Longmire Lecture: My 50 Years at the University of California, Los Angeles

Research paper by Paul I. Terasaki

Indexed on: 20 Feb '14Published on: 20 Feb '14Published in: World Journal of Surgery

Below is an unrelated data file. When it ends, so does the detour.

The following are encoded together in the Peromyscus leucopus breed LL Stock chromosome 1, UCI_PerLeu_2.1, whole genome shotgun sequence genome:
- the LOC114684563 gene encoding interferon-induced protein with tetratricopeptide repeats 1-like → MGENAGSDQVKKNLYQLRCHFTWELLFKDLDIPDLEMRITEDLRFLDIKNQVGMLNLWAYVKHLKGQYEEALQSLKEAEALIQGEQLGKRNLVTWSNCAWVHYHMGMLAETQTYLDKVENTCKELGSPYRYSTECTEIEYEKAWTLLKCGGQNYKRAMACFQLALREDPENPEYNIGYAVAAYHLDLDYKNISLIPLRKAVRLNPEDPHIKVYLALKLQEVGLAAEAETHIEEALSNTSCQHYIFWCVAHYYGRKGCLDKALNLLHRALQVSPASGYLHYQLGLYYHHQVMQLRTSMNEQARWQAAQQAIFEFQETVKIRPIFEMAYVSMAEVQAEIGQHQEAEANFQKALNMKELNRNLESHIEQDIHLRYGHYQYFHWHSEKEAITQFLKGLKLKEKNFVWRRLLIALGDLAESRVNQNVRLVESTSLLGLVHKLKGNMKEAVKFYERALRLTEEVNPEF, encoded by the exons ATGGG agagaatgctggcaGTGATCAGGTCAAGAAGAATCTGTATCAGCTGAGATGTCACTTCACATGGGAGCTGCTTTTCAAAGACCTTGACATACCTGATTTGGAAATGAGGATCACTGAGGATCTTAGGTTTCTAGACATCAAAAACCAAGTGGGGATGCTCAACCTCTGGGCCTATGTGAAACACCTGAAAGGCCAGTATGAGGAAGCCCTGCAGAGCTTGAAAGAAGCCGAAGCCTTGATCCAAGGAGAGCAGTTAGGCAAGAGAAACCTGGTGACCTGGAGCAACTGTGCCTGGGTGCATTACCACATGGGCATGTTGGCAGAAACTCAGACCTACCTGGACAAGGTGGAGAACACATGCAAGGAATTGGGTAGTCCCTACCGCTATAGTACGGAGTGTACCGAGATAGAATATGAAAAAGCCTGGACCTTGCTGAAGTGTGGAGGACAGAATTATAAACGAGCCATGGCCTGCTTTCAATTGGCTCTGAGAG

The main concept driving my work has been the humoral theory of immunity to allografts. It led to the development of the microlymphocytotoxicity test, which is used to look for the relevant transplant antigens using alloantisera. Using alloantibodies produced by pregnancies, the HLA system was defined through a series of international histocompatibility workshops. It was then shown that the HLA system was important for matching donors and recipients for bone marrow transplants and organ transplants. More than 6000 HLA-matched kidney transplants from cadaver donors have now been shared in the United States. HLA antigens were found to be of importance in anthropologic and disease susceptibility studies. Currently HLA antibodies are being studied intensively to determine their role in chronic rejection. If it is proven that these antibodies trigger intimal proliferation, occluding arterioles, HLA antibodies will become essential to the monitoring of chronic rejection.